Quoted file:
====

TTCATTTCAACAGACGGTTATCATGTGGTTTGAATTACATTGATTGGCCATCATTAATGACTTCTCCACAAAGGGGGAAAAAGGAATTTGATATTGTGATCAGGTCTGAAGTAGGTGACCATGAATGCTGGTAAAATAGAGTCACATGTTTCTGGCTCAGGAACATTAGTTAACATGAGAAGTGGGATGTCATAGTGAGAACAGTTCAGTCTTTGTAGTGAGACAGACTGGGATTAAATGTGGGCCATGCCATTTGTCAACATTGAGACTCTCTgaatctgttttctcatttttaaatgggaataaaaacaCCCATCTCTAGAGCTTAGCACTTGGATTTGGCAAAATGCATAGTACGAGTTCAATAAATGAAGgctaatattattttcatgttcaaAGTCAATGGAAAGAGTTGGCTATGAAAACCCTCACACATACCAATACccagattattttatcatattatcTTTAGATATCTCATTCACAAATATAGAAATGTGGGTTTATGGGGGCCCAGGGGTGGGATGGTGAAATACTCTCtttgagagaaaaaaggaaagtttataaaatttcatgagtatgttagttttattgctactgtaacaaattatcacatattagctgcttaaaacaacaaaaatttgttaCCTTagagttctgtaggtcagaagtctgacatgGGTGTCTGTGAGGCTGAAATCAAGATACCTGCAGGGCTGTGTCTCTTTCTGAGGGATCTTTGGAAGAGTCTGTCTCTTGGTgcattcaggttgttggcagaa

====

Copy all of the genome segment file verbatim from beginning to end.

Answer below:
TTCATTTCAACAGACGGTTATCATGTGGTTTGAATTACATTGATTGGCCATCATTAATGACTTCTCCACAAAGGGGGAAAAAGGAATTTGATATTGTGATCAGGTCTGAAGTAGGTGACCATGAATGCTGGTAAAATAGAGTCACATGTTTCTGGCTCAGGAACATTAGTTAACATGAGAAGTGGGATGTCATAGTGAGAACAGTTCAGTCTTTGTAGTGAGACAGACTGGGATTAAATGTGGGCCATGCCATTTGTCAACATTGAGACTCTCTgaatctgttttctcatttttaaatgggaataaaaacaCCCATCTCTAGAGCTTAGCACTTGGATTTGGCAAAATGCATAGTACGAGTTCAATAAATGAAGgctaatattattttcatgttcaaAGTCAATGGAAAGAGTTGGCTATGAAAACCCTCACACATACCAATACccagattattttatcatattatcTTTAGATATCTCATTCACAAATATAGAAATGTGGGTTTATGGGGGCCCAGGGGTGGGATGGTGAAATACTCTCtttgagagaaaaaaggaaagtttataaaatttcatgagtatgttagttttattgctactgtaacaaattatcacatattagctgcttaaaacaacaaaaatttgttaCCTTagagttctgtaggtcagaagtctgacatgGGTGTCTGTGAGGCTGAAATCAAGATACCTGCAGGGCTGTGTCTCTTTCTGAGGGATCTTTGGAAGAGTCTGTCTCTTGGTgcattcaggttgttggcagaa